Kuzu no Honkai

Not all stories about love are pretty, and this one is the definition of bittersweet. Hanabi has a crush on her neighbor, while Mugi is in love with a teacher. And, perchance, they meet.

— SPOILERS AHEAD —

When I first heard of this anime, I planned to give it a pass. It sounded fucked up enough that I didn’t want to touch it. But, a friend of mine insisted that I watched it because he believed I would find it interesting. Thus, for the sake of discussion, here I am. I was right, yet I’m glad he convinced me to watch it.

Mugi and Hanabi’s relationship begins and is established because they are lonely. The people they love don’t seem to have any interest in them, and for better or worse, they decide to not share their feelings, clingying to those little inconsequential moments and the hope that perhaps they are wrong, perhaps it will change.

We are quickly introduced to more characters that are in similar situations, with the exception of Akane, which I’ll refer to later. Mugi’s childhood friend Noriko is in love with him. Throughout the story there is friction between her and Hanabi because, on one hand, she is in relationship with Mugi, while on the other Noriko wishes she were the one being used. We also have Sanae “Ecchan” Ebato, who has a long-lasting crush on Hanabi.

So, there is something I have to make clear: there is no grand statement or finale to this story. Arguably, there is no finale. It just sort of ends. And this is fine.

This is a vignette into these characters lives as they deal with and juggle their pain and loneliness. They do things that I kept thinking to myself were terrible ideas, and I’m somewhat surprised they came out relatively okay after the entire ordeal. We see their desires, their needs exposed and their misguided attempts at improving their own situation, in sometimes desperate attempts to numb out the feelings they carry in their hearts and they don’t know how to let go off. They are willing to dellude themselves for the sake of a few seconds of a fantasy that is much better than what reality has to offer.

There is a common theme throughout the series. Noriko and Sanae both say it out loud, and even Mugi, by going out with Akane despite knowing she’s merely using him, which is: if we are going to pretend, then why not pretend with me? The answer to that question is obvious to most people who have some experience in these matters. But, being who they are, being in the pain they are, they must ask. Can’t we pretend a little?

Pretending, of course, is complicated. Much like the real thing, them need somebody willing to pretend with, and, unlike the real thing, it’s not going to satisfy them. They try, anyway, and I think that by the end we see some growth out of the characters by way of how they deal with the fallout: Hanabi and Mugi decide to at least cut their relationship cleanly. Ecchan, who still cares very much for Hanabi, comes back much better composed after some time alone, with some hope for their friendship to continue – even if not the same as it was before. And, well, Hanabi will be attending Narumi’s marriage.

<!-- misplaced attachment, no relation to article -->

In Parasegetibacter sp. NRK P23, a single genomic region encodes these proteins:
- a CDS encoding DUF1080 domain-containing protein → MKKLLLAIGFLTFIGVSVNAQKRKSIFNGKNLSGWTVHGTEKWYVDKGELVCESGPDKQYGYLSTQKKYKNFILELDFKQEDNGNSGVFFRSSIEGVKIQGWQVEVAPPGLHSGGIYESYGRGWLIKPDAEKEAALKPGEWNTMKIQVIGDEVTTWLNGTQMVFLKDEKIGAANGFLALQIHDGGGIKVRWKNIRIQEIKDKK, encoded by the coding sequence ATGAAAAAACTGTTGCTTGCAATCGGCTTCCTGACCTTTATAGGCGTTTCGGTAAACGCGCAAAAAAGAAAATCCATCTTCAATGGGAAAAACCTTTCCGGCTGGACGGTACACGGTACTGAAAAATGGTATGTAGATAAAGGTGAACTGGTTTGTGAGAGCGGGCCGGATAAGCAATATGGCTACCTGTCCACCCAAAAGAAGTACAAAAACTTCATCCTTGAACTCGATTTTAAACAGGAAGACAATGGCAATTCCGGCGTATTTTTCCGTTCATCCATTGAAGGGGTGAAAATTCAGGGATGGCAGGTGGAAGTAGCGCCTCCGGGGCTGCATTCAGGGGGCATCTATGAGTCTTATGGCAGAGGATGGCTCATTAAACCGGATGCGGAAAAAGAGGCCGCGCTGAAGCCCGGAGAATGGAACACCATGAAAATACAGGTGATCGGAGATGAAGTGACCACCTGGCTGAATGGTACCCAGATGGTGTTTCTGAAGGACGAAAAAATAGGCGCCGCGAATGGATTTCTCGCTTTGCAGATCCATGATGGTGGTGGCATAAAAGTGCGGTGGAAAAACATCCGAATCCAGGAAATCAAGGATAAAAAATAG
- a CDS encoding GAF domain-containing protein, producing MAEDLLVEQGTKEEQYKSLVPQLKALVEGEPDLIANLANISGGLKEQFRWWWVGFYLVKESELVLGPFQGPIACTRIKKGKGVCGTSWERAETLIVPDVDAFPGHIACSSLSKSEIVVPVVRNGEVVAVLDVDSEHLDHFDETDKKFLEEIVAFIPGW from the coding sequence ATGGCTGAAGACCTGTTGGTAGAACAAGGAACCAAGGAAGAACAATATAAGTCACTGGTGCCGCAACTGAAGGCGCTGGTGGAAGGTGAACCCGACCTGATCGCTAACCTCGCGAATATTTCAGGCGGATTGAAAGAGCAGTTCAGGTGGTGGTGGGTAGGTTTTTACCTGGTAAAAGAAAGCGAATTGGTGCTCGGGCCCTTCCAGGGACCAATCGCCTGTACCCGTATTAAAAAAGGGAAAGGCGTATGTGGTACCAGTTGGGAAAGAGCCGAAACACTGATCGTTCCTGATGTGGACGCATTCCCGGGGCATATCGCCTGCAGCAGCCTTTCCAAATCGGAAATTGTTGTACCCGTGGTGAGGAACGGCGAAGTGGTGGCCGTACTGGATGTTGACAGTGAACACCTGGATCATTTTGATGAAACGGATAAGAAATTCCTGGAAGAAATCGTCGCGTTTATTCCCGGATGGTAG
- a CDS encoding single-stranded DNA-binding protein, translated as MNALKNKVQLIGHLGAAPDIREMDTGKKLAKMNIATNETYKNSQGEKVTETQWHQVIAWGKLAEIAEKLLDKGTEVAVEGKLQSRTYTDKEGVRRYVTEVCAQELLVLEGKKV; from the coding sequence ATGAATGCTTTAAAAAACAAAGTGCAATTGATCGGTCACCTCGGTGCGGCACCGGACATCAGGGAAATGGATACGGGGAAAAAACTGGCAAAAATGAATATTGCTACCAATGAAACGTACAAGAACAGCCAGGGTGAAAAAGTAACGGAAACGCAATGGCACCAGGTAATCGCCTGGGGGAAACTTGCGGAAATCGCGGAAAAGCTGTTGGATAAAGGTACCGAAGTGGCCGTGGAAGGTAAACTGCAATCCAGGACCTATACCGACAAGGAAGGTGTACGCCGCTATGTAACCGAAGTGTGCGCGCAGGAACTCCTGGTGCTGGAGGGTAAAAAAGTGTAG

Then, there is Akane. Out of the entire, she doesn’t fit the theme and also is the only one I consider to be a terrible person. Not because she sook relationships with people out of interest, although it is troublesome to pursue relationships with students, but because of her interactions with Hanabi which steem from her world view. She’s selfish, sad person who seeks self-validation out of the interest others have in her, forcing herself into the center of attention by way of manipulation. And she knows it.

Narumi marries her, despite knowing she is going to cheat on him and pursue other men for the sake of trying to feel something. And it is in the scene when Narumi proposes to Akane that the show changes tone slightly. It is not much, but instead of a downward spirtal into the abyss, it presents a way out. As if a pressure valve was opened. She, internally, realises that she feels something out of her interactions with Narumi. At least, something meaningful enough to make her want to try a marriage.

Mugi then accepts the news of Akane’s marriage, and we cut back to more mundane, simple events as there simply isn’t much else. It is only out of chance that Mugi, Hanabi and Sanae have some sort of closure, unlike Mugi and Hanabi’s confession to thier respective crushes.

It is brought to an end. Each teenagers is going to searching for love, and they’ll probably get hurt again as feelings grow for people who don’t share them. But they’ll to search.

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